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by Procheta Mallik


Using match sticks and cycle valve tubes make the following structures - cube, tetrahedron and octahedron. Evaluate the stability of these structures.



    • Be careful while using the needle, safety pin, scissors and paper cutter or any other sharp tool.

  1. Scrape the sulphur from the matchstick head and taper the match stick using a cutter.
    • Scrape the sulphur from the matchstick head and taper the match stick using a cutter.

    • Taper the opposite end as well.

    • The two ends of the match stick is made slightly pointy so that they go very snugly into the valve tube.

    • Similarly taper the remaining match sticks.

    • Cut 2cm long valve tubes ( about 20 in number).

    • Push two matchsticks through the two ends of the valve tube. This is a joint-of-two.

    • This flexible joint can be used for depicting angles - acute, right, obtuse angles etc.

    • Three matchsticks and three valve tubes can be looped to make an equilateral triangle.

    • Connect four matchsticks and valve tubes end to end and square it up.

    • Try making different shapes like parallelogram, rhombus etc by slightly pressing at the corners of the square.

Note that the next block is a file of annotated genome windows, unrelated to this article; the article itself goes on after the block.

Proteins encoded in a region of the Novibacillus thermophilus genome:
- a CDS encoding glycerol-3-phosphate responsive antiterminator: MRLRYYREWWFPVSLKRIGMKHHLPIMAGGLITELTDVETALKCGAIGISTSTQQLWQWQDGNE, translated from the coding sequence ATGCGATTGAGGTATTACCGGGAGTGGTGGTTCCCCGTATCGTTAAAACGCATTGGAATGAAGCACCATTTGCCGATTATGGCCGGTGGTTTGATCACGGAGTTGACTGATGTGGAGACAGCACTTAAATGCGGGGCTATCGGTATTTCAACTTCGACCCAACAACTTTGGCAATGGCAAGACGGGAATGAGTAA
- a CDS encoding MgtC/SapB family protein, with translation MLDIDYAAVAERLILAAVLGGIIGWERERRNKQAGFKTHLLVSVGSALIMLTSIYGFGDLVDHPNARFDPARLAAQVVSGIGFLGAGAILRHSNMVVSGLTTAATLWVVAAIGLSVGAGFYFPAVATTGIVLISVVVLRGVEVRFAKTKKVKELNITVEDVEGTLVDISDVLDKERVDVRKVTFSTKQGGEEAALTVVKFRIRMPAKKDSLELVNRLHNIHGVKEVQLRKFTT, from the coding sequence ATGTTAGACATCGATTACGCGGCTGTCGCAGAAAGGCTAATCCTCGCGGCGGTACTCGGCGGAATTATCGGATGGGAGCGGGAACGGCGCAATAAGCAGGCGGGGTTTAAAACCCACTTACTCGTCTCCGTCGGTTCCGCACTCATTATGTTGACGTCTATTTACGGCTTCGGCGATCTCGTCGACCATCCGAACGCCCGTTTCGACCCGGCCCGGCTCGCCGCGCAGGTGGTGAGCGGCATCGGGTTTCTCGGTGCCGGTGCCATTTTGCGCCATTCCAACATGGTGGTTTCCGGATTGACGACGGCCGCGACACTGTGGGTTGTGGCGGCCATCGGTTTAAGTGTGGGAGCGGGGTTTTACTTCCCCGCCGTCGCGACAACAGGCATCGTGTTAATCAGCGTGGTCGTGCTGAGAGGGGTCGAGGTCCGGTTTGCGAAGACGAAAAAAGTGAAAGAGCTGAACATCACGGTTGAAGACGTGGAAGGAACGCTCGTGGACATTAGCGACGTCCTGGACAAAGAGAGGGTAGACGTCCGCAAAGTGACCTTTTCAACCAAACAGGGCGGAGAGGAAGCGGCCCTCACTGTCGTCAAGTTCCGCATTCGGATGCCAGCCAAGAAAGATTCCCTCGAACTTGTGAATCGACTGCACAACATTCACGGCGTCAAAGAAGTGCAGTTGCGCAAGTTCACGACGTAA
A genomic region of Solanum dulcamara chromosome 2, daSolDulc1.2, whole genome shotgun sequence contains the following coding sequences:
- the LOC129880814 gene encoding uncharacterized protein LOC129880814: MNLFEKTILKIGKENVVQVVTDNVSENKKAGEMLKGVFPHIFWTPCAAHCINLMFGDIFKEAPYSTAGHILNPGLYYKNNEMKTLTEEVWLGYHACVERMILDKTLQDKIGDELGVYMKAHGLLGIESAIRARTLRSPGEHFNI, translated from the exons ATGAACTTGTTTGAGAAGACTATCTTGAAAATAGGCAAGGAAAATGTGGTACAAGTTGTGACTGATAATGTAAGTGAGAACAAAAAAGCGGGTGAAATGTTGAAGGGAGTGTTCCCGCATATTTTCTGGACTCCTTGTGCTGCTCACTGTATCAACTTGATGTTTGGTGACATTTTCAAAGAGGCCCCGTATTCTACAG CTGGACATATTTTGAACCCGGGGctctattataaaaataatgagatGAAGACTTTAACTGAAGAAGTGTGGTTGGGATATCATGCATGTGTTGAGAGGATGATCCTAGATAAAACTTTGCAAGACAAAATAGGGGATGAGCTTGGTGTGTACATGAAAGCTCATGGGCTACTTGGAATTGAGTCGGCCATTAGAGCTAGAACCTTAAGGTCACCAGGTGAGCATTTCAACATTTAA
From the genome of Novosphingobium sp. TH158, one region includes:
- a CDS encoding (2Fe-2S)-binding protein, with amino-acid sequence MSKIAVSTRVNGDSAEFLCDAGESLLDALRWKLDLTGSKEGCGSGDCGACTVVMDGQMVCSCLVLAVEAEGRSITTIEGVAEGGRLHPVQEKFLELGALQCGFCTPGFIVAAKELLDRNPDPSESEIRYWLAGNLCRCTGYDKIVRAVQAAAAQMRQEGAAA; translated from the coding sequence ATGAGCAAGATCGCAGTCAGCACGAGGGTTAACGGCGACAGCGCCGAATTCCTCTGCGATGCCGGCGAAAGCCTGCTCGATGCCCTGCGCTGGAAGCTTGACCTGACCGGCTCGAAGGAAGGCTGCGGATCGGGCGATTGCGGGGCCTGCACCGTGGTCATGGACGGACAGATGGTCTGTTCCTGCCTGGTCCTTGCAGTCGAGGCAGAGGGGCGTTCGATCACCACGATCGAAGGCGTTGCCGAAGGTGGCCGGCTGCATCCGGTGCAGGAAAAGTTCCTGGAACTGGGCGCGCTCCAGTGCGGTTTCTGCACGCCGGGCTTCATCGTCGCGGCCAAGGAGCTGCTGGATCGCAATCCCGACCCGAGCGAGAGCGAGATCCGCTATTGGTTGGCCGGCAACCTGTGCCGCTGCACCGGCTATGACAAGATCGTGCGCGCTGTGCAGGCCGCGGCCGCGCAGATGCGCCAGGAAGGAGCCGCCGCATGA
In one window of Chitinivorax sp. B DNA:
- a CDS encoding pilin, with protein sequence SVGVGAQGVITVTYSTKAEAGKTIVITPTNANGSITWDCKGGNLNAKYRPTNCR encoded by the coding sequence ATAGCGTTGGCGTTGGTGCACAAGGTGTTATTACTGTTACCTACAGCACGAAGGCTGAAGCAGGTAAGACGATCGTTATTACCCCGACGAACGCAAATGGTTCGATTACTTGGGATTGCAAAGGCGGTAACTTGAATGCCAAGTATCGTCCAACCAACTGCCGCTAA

• Take a thick cardboard piece (about 12cm x 8cm).

    • Using a pen, trace the inner and outer perimeter of the square you'd made previously.

    • With the help of a cutter, carve out the area of the cardboard between the outer and the inner square to make a groove where the matchstick square fits perfectly.

    • Carve out the top layer only, do not slice deep into the cardboard.

    • The groove should look something like that!

    • Pierce holes through the valve tubes (i.e at the vertices of the square) using a needle/safety pin to make way for the matchsticks.

    • Take four tapered matchsticks and erect them at the vertices of the square. This represents the tie beam structure.

    • Now place the tie beam structure into the groove. It has to fit in perfectly. Take four more tapered matchsticks and poke them at four adjacent corners next to the groove.